If the 25 device limit is converted to isolator load ratings, then each device with an unspecified isolator load rating could be assumed to have a rating of 0.04 (1/25). Based on the exceptions to this rule, a B224RB would have a rating of 0.1 and an IPX-751 would have a rating of 0.48.

I am still unsure how an isolator would falsely open if too many devices are between 2 isolators in a Style 6 loop, as each individual isolator only has a concept of its own feed and load. Also, the Notifier SLC wiring manual states that most Notifier panels contain internal isolators at the SLC terminals, which would mean if no external isolators are installed in a Style 6 loop, there could be 318 devices between the two internal isolators, which clearly exceeds the 25 device limit.

Sorry to necro this but new here and just wanted to chime in with experience. The result of too many devices between isolators is that the isolator (and any subsequent isolators) will fail to restore after the SLC loses power. I don’t understand the electronics of it - it was explained to me by the factory years ago.

When this happens, you have to go and disconnect and reconnect isolators one by one to re-energize each segment of the loop. Happened a lot up here in Canada when people starting converting old AM2020 DCLB systems into NFS2-3030 and then converting to DCLC and adding isolators piecemeal.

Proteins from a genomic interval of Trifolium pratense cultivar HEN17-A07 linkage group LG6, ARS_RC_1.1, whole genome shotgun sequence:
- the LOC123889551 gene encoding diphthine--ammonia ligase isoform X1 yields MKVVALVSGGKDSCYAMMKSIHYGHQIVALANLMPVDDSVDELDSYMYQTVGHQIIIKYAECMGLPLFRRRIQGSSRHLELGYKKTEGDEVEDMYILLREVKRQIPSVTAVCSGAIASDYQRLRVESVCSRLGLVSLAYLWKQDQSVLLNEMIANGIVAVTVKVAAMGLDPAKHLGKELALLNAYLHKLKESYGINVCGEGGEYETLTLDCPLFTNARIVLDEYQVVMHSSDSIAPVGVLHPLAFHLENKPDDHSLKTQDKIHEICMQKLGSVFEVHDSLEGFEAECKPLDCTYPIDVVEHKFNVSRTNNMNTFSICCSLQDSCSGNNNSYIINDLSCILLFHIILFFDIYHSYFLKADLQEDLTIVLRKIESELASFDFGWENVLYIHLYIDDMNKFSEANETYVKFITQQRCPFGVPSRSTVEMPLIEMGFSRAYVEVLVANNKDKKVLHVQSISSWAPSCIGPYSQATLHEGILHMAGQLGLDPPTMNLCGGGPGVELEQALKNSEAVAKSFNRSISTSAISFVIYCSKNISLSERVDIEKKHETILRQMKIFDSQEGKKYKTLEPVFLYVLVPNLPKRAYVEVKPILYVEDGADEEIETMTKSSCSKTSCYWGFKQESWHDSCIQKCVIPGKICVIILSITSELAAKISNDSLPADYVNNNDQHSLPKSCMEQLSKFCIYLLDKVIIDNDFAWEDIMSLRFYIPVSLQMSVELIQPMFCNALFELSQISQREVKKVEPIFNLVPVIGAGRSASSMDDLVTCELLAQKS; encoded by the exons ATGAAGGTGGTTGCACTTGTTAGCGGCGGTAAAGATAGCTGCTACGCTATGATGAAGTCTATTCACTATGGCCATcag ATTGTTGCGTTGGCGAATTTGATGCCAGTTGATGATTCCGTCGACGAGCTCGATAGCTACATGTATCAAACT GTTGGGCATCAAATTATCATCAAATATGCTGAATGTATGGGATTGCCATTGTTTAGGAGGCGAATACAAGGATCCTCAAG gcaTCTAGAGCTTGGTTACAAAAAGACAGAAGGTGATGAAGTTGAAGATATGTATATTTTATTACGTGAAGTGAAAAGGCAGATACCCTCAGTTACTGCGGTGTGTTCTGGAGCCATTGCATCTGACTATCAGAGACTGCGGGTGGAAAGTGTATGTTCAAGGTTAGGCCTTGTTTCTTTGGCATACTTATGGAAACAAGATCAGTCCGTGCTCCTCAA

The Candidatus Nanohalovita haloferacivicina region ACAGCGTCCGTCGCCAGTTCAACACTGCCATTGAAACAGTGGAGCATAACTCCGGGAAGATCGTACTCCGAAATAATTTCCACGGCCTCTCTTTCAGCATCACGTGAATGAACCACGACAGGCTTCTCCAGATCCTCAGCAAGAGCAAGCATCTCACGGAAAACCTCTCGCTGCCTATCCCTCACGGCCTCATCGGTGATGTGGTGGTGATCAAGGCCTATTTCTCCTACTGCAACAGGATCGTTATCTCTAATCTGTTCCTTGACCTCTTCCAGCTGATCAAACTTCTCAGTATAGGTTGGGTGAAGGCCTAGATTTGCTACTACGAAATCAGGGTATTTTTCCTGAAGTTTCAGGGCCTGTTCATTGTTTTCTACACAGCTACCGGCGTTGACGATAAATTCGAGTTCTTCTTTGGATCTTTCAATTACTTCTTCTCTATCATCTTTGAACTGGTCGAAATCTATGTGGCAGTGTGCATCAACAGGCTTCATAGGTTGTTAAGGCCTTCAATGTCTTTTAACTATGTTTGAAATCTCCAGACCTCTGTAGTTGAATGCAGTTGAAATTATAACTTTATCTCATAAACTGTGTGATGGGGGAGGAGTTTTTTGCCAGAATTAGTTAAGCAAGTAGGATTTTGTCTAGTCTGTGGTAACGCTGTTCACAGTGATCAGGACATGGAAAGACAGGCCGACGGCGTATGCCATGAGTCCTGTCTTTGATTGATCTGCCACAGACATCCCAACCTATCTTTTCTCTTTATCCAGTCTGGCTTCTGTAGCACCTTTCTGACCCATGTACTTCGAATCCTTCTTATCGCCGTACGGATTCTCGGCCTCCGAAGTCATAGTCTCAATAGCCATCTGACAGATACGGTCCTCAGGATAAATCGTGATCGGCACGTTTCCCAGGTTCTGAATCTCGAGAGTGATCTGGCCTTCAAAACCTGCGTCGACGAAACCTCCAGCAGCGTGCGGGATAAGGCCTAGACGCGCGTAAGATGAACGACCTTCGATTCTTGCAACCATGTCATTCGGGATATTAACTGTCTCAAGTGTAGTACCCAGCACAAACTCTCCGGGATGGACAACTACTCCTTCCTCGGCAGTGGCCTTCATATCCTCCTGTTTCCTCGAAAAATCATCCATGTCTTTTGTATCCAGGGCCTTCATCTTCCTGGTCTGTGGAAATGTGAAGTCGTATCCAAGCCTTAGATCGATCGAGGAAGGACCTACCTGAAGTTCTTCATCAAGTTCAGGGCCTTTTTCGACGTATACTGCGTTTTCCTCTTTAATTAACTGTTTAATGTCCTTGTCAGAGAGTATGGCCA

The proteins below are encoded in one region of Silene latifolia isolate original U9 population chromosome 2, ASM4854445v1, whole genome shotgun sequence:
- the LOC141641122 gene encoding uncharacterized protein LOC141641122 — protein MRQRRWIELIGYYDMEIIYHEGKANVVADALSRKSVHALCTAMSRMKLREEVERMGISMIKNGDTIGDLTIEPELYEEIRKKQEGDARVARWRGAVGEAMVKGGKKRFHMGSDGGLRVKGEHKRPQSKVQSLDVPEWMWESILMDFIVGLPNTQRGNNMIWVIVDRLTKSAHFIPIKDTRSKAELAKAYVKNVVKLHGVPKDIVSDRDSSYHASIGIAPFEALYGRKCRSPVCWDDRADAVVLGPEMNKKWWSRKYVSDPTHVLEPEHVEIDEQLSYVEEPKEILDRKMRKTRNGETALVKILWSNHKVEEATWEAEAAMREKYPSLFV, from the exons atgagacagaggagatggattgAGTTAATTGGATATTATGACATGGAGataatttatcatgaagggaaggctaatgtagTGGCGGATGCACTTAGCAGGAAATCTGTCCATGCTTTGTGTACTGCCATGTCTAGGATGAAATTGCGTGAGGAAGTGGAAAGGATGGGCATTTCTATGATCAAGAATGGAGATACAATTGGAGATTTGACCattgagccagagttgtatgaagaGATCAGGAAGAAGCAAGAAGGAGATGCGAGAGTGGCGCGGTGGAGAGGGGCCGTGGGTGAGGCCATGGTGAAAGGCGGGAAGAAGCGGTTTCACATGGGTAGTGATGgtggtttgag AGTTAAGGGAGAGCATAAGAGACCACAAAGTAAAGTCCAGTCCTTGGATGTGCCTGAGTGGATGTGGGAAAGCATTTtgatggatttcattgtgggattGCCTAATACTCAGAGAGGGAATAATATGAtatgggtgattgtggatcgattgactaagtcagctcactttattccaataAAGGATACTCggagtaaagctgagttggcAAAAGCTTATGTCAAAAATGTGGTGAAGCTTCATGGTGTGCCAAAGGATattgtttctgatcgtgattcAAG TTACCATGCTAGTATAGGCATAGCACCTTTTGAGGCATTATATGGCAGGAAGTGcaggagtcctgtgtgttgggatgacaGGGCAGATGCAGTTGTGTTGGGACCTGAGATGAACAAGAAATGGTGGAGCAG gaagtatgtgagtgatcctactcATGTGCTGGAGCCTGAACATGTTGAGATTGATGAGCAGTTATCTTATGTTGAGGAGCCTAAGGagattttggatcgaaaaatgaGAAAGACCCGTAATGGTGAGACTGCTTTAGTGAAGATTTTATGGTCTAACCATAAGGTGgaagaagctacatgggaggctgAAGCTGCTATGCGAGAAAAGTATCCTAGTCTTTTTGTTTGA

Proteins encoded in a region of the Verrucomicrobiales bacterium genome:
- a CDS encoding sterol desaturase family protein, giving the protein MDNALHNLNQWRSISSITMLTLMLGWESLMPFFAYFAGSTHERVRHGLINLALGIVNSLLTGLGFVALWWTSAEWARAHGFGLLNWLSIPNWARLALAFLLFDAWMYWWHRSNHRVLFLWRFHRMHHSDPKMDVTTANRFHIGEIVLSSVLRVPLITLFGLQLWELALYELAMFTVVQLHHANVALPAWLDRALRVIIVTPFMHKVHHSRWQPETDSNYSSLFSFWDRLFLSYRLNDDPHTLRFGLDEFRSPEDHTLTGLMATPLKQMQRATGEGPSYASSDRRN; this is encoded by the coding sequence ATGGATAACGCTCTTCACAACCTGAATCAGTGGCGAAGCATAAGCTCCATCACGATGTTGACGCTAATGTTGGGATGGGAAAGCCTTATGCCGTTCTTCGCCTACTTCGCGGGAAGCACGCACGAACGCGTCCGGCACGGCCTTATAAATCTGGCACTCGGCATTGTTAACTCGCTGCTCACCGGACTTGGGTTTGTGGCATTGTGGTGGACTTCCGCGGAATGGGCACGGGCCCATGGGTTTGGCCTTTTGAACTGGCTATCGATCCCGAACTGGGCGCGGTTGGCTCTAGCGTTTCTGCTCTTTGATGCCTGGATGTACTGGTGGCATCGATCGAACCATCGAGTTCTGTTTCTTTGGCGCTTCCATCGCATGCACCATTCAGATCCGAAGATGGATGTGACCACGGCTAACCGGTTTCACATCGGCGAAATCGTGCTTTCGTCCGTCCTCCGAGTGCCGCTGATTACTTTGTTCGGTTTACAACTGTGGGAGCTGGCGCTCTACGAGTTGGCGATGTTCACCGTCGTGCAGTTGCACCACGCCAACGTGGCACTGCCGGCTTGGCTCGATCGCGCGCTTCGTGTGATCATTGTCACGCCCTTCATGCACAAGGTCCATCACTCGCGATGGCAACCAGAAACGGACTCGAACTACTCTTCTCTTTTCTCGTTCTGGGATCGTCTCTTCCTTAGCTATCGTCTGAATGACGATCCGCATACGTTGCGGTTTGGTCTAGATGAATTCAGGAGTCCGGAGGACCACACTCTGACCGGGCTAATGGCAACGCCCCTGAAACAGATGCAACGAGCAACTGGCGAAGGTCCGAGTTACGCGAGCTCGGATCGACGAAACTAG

25 is not a hard limit, it’s what Honeywell will guarantee to work in the worst case scenario. That limit hasn’t been updated in almost two decades so it’s likely the limit is much higher with modern devices and loop controllers but they aren’t willing to spend the money and effort to get it re-listed by the labs or determine the exact isolator load of each device.

If you are converting conventional zones to isolated class b/style 4 circuits, the isolator limit is irrelevant (technically speaking - can’t speak to any code requirements) so long as you are not installing any additional isolators downstream. Notifier has a card specifically designed for this (ISO-X) for example.